Parsons Paris

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Parsons Paris.

Courses

Pre-College Level

This immersion in the art and design college environment is for high school students entering their junior or senior years, or for recent high school graduates. In all studio courses, students develop portfolio pieces for college admissions applications. Students must be age 16 or older by July 6, 2016, the start of the program. No exceptions will be made. Please see the list below for course descriptions and links to registration.

College and Adult Level

College and adult students who are 18 years of age and have completed at least one year of college or who are 19 years of age or older by June 1, 2016, for Session I or July 6, 2016, for Session II enroll in this summer program as a complement to a full-time degree program and to gain intensive exposure to design disciplines that help them achieve their academic and professional goals. Students also enroll in this program to build the skills and portfolio necessary for acceptance to graduate programs. Session I is for college and adult participants only. During Session II, pre-college students are also on campus and a limited number of courses combine levels. Please see the list below for course descriptions and links to registration.

College Credit

Students enrolled in the pre-college and college/adult level programs in New York earn three college credits upon successful completion of the program. 

We strongly recommend that participants consult an academic advisor at their home institution for further details of approval, transfer, and fulfillment of graduation requirements.

ACADEMIC TRANSCRIPT REQUEST

Transcripts issued by the Registrar's Office carry the signature and seal of The New School. A transcript is confirmation of a student's permanent record at the university. Students who complete Summer Intensive Studies may request that their transcript(s) be mailed to other colleges and institutions by submitting an official request to the Registrar's Office.

PRE-COLLEGE COURSE DESCRIPTIONS

Architectural Design Studio
Pre-College
(July 11–29)
PNNY 1201 Sections C1, C2

Students are introduced to the field of architecture through a studio project for a public building in New York City. They address complex urban and architectural spatial problems through field observation, architectural drawing, and model making. They acquire technical skills and develop the understanding of scale, form, and spatial relationships needed to interpret the built environment. Students divide their time between designing in the studio, learning to analyze and represent space, and gaining on-site experience on field trips to locations in New York City.
Register here.

Design and Management
Pre-College
(July 11–29)
PNNY 1301 Sections C1, C2

This course provides an overview of topics and issues central to the Strategic Design and Management program, with an emphasis on the relationships between design, experience, and social and economic change. An intensive three-week course, it exposes students to the enormous variety of ways design functions in business contexts and helps them understand the roles designers play in creative industries through critical readings and discussions, case studies, guest lectures, field trips, and collaborative, practice-based projects. By means of research, prototyping, experimentation, self-reflection, and decision-making activities, students learn to become resourceful practitioners and creative entrepreneurs. The intensive nature of the class results in a steep learning curve; the students’ diverse nationalities and backgrounds promote new perspectives; and immersion in the classroom and the city fosters new friendships and experiences.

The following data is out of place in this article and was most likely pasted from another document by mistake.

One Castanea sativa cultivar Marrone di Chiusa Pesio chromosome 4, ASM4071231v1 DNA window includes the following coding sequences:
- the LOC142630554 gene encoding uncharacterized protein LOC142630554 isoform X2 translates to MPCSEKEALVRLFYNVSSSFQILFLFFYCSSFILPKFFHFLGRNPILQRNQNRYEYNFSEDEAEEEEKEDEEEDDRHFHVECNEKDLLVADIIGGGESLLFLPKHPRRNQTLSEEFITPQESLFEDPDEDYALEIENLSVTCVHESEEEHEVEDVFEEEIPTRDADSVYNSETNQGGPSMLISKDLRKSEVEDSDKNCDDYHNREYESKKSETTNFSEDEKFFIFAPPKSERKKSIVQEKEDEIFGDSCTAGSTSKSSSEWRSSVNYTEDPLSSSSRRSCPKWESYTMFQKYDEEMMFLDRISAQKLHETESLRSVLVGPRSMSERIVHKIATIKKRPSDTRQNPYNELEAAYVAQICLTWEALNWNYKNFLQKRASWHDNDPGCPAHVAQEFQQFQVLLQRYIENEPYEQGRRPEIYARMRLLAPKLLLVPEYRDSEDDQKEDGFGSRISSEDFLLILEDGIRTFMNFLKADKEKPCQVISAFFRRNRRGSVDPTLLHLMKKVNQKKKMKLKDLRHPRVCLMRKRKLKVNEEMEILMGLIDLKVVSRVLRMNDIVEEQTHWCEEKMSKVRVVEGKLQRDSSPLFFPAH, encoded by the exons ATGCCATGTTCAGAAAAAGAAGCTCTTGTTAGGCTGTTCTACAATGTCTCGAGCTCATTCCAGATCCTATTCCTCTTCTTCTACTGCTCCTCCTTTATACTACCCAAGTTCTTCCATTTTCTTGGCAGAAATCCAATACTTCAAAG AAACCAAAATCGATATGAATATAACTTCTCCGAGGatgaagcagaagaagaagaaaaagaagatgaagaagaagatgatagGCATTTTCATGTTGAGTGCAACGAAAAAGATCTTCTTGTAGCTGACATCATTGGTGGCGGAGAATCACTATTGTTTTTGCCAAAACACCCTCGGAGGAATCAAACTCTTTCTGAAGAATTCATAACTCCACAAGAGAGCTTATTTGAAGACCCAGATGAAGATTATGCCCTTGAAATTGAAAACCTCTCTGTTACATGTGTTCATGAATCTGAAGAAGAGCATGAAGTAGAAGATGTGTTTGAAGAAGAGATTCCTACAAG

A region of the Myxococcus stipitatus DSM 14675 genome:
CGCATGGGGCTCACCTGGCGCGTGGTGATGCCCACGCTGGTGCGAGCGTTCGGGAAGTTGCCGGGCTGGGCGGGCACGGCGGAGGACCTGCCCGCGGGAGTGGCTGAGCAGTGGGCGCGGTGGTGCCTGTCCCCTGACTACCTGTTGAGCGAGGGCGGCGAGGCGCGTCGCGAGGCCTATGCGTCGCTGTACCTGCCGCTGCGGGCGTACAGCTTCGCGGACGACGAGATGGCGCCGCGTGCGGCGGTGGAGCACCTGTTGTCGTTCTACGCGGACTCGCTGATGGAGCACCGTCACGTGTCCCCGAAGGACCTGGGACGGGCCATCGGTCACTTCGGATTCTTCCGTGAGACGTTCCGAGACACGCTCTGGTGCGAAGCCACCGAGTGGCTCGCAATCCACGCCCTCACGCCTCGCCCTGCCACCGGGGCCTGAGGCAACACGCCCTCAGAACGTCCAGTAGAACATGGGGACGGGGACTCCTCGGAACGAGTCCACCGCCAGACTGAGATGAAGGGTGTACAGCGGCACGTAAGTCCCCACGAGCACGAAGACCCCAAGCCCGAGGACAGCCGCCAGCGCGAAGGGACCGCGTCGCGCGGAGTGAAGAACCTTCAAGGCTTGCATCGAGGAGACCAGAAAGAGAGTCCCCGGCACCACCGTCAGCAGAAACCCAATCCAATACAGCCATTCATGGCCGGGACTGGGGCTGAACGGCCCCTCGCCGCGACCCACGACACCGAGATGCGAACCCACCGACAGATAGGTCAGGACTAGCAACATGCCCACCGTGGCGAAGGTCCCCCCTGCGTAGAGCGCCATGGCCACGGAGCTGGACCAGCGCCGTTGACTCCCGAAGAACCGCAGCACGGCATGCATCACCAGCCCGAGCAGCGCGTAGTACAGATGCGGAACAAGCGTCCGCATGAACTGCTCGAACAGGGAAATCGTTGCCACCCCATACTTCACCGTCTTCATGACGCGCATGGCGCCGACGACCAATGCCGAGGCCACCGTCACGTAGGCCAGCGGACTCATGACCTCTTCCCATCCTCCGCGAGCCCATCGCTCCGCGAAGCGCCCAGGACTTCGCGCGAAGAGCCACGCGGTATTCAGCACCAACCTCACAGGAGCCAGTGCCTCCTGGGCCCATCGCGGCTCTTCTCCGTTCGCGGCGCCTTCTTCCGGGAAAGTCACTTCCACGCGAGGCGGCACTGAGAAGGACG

Register here.

Design Studio
Pre-College
(July 11–29)
PNNY 1115 Sections C1-C6

If you are interested in learning more about the world of design or are planning to apply to an art and design school, Design Studio is for you. The criteria for admission to many of today’s most competitive art and design schools are changing. Students are now expected to display their work along with careful documentation of the entire design process. It is no longer enough to present a beautiful finished work of art; you must demonstrate how you formulate ideas, make decisions, and solve problems. This course introduces students to Parsons’ design methodology, including research, concept development, sketching and prototyping, iterative project development, and written reflection. Students then apply this process to projects in which they explore disciplines including fashion, product, and graphic design. Students are also introduced to the fundamentals of drawing and are encouraged to experiment with sketching and illustration techniques, using digital tools in Adobe Creative Suite, digital photography, and 3D materials and processes. Project work is supplemented by weekly guest lectures by high-profile New York City designers and recent Parsons graduates and by visits to relevant exhibitions and events in the city. Students must bring a laptop.
Register here.

Explorations in Drawing
Pre-College
(July 11–29)
PNNY 1101 Sections C1, C2

This course combines the fundamental practice of observational drawing with conceptual strategies for constructing the drawn image. Emphasis is placed on drawing as an integral component of the design process. Students gain analytical skills through direct observation of studio setups as well as visits to museums and outdoor spaces throughout New York City. These skills are used to approach drawing as a way of thinking, as a critical tool, and as a means of observation, storytelling, and representation.